Master's Theses

Date of Award

Fall 1986

Degree Name

Master of Science (MS)

Department

Social Work

Advisor

Bill Daley

Abstract

A status survey design with predetermined and post hoc groups was employed to investigate what students rated as characteristics of an effective university professor. A professor effectiveness questionnaire designed by Dean and Valdes (1967, as cited by Blai, 01/01/1982) and the researcher was employed. Of the 25 items on the questionnaire the 10 with the largest means were computer analyzed. Five null hypotheses were tested. The five independent variables investigated were gender, grade point average (G .P.A.), status according to traditional or non- traditional, student classification, and student major. Dependent variables were scores from the 10 items rated the highest. All five hypothesis were rejected. It was discovered that the independent variable G.P.A. contained the largest number of significant differences. The significant differences were: 3. 50-4 .00 students rating higher than 3.00-3.49 students when a professor slows his or her pace when subject material is difficult and complex, 1.00-2.90 students rating higher than 3.50-4 .00 students when professors were admired by students, and 3.50-4.00 students rating higher than 3 .00-3.49 students when a professor derives background material from personal experiences. The results of this study supported the findings reported by the following researchers: Ebie (1970 , as cited by Miller, 1972), that effective professors encouraged class discussion; Hildebrand, Wilson, and Dienst (1971, as cited by Centra, 1979), the ability to make difficult topics easier to understand and knowing whether the class was understanding material j Smith and Alvermann (1983), that effective professors were more through and conscientious about spending time with students; and Costin, Greenough, and Menges (1971), that upperclassmen gave higher ratings than did underclassmen . The results of this study appeared to support the following generalizations: 1. Females believe a professor is more effective if s/he recognizes whether students understand material. 2. Students with high G.P.A.'s believe a professor is more effective if s/he is admired by students and if s/he obtains material s from written sources. 3. Traditional students believe a professor is more effective if s/he offers most of his or her time to students. 4. Graduate students believe a professor is more effective if s/he allows considerable student participation in lectures. 5. Communications majors believe a professor is more effective if s/he brings knowledgeable guest speakers into class. 6. The total sample believes a professor is more effective if s/he slows the pace when content is difficult and complex, constantly looks for ways to improve his or her class and asks questions which allow the professor to recognize whether students understand material.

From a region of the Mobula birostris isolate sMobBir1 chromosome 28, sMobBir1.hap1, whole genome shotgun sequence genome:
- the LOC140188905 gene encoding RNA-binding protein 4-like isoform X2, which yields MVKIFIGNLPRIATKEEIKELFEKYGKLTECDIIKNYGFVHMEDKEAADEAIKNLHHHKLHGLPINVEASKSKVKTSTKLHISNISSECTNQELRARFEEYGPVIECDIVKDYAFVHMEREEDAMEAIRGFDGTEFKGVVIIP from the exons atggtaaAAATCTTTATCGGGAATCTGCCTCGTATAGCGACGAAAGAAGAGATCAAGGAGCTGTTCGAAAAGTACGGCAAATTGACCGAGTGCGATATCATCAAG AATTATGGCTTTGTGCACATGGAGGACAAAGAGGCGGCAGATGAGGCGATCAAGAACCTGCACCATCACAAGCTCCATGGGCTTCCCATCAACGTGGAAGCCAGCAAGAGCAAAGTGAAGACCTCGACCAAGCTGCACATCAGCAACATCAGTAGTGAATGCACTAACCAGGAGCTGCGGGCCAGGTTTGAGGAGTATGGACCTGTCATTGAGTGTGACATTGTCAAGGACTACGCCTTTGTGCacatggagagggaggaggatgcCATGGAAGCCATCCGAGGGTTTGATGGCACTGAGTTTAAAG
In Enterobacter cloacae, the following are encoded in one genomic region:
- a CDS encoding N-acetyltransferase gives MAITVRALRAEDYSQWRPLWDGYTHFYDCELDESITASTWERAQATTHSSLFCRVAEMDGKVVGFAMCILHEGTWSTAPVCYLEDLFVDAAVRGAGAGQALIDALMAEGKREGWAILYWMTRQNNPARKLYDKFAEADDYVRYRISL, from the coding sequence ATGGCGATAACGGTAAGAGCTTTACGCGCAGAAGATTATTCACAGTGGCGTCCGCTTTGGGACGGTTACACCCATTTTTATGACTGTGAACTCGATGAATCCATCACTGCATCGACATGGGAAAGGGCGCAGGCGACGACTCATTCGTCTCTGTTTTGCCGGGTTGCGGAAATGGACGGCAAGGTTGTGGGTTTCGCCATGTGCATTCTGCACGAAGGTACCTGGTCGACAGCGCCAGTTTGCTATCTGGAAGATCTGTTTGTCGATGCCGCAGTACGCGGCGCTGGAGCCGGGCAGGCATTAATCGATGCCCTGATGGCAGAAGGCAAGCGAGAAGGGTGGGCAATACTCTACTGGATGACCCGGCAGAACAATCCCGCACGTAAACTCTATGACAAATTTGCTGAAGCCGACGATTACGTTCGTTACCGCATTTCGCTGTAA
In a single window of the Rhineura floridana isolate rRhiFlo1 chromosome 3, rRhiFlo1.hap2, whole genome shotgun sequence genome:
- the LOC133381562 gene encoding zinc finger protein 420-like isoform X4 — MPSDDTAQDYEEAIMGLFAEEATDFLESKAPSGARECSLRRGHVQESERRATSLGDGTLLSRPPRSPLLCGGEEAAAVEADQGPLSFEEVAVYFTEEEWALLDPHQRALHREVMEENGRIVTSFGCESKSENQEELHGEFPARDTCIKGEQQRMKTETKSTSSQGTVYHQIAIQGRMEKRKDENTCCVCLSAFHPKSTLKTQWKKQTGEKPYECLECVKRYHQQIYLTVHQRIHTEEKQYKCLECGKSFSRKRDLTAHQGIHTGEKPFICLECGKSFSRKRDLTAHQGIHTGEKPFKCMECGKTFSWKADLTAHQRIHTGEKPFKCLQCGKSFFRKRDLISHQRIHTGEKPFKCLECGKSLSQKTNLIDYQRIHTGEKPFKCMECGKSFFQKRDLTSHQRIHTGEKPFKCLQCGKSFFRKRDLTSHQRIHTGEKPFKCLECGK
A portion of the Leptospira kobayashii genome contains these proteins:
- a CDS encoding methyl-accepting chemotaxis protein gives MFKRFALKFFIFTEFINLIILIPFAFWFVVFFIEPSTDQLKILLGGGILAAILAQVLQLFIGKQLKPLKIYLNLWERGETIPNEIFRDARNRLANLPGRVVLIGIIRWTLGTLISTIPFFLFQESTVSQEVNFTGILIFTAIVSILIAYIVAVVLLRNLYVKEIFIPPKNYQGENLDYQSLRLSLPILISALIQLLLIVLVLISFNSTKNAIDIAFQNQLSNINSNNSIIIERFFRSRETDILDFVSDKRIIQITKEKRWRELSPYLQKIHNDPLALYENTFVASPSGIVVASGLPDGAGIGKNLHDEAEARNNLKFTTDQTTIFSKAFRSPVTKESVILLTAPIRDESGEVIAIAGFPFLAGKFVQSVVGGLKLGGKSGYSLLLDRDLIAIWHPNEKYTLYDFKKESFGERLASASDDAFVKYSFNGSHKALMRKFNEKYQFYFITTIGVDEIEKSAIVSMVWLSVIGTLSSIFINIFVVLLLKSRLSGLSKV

Rights

Copyright 1986 William C. Hosman

Comments

Notice: This material may be protected by copyright law (Title 17 U.S. Code).

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